JOHANNESBURG (Reuters) - The class action brought by thousands of mineworkers who contracted lung diseases while working for South African gold miners has been postponed because the parties are close to a settlement, lawyers for the companies said on Wednesday.
A High Court in 2016 set the stage for protracted proceedings on cases dating back decades in the largest class action suit yet in Africa’s most industrialised country.
Many of the nearly half a million miners who contracted silicosis and tuberculosis are from nearby countries that supplied labour to South African mines.
African Rainbow Minerals, Anglo American SA, AngloGold Ashanti, Gold Fields, Harmony Gold and Sibanye Stillwater are listed as respondents.
Attorneys representing all appellants and all respondents involved in the suit had requested the postponement, the companies’ lawyers said in a statement, adding settlement negotiations were at an “advanced stage”.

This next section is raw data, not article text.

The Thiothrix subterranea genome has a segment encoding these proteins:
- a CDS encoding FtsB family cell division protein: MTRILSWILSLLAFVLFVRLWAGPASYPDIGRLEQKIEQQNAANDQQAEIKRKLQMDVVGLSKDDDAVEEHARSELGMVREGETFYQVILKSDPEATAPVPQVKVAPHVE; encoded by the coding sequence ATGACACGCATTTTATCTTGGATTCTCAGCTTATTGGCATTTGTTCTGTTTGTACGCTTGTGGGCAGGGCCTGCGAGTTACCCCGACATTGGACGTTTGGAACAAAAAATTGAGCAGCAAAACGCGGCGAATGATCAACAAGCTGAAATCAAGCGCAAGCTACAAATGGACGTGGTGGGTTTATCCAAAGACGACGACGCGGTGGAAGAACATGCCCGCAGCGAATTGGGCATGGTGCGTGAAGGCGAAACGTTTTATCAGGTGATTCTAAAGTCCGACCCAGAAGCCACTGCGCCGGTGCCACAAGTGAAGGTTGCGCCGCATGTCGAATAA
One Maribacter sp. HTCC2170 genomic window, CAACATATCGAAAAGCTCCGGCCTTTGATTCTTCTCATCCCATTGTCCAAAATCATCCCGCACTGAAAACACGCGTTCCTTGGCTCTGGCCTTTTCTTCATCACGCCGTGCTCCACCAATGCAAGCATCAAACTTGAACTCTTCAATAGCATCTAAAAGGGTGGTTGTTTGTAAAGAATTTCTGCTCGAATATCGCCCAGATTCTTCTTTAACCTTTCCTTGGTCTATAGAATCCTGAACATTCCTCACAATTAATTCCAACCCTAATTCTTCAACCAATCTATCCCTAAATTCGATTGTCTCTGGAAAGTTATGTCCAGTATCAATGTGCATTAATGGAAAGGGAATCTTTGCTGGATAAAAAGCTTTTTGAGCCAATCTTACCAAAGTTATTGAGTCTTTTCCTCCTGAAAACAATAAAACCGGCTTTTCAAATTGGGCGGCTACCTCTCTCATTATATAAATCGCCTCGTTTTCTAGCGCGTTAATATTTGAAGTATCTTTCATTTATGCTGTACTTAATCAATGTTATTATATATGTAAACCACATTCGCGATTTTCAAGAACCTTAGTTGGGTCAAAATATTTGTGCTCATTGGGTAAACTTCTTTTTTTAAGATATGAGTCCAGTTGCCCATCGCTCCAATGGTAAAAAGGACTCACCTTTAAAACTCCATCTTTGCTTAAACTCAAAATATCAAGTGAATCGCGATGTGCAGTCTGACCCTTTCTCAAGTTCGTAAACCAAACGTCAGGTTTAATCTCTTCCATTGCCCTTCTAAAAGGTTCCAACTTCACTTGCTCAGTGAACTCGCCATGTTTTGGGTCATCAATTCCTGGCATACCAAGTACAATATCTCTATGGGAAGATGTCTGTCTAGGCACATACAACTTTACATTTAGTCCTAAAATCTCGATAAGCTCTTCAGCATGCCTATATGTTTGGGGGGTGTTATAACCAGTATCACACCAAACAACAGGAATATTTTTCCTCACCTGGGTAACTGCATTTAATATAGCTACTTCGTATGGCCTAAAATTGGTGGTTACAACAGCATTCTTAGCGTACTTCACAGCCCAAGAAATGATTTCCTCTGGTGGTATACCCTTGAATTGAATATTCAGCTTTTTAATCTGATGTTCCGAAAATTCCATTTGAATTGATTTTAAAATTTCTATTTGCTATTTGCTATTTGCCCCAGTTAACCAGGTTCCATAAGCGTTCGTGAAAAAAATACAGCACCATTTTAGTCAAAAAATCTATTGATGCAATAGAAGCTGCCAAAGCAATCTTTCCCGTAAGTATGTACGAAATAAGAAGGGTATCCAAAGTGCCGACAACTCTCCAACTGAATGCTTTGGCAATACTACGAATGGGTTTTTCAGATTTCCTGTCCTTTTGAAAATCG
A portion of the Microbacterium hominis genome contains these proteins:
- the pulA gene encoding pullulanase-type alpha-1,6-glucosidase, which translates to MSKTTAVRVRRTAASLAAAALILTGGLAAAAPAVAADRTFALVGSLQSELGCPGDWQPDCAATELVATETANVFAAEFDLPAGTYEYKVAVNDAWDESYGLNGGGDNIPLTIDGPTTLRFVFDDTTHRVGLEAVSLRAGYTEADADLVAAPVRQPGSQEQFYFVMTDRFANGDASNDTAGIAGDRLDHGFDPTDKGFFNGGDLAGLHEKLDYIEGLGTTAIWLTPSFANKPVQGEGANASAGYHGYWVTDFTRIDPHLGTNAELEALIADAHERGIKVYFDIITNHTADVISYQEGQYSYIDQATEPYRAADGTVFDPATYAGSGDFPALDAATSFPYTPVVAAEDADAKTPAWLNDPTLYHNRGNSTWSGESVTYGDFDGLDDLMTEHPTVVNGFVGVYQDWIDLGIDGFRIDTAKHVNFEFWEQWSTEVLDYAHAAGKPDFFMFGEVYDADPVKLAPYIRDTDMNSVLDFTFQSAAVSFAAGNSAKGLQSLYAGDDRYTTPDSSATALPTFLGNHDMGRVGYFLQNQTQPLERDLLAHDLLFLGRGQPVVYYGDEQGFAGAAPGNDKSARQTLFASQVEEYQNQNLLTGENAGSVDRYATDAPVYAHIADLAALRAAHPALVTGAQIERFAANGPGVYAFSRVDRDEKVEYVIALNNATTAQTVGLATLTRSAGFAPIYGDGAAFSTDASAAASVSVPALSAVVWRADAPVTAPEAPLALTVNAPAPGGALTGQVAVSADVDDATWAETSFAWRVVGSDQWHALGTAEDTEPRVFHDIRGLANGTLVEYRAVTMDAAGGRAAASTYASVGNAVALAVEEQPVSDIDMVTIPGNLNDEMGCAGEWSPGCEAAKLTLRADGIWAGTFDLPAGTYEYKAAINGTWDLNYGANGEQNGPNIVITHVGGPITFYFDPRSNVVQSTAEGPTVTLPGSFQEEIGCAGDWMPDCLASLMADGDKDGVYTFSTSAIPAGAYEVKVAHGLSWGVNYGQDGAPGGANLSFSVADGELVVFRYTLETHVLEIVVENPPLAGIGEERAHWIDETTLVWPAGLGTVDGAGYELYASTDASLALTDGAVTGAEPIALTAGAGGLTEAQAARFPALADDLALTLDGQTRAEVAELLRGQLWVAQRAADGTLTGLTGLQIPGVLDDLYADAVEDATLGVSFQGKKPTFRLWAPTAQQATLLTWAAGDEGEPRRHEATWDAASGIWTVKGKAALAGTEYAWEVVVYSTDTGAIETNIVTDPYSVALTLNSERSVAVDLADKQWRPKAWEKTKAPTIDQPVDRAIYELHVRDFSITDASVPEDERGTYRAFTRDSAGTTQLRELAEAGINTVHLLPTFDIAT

The Working Group on Occupational Lung Disease, which represents the six gold mining firms involved, said last year a provision for a settlement of around 5 billion rand ($361 million) had been made.
The suit, which has little precedent in South African law, has its roots in a landmark ruling given by the Constitutional Court in 2011 that for the first time allowed miners suffering from lung diseases to sue their employers for damages.
The case was scheduled to be heard from March 19.
Reporting by Mfuneko Toyana; Editing by Mark Potter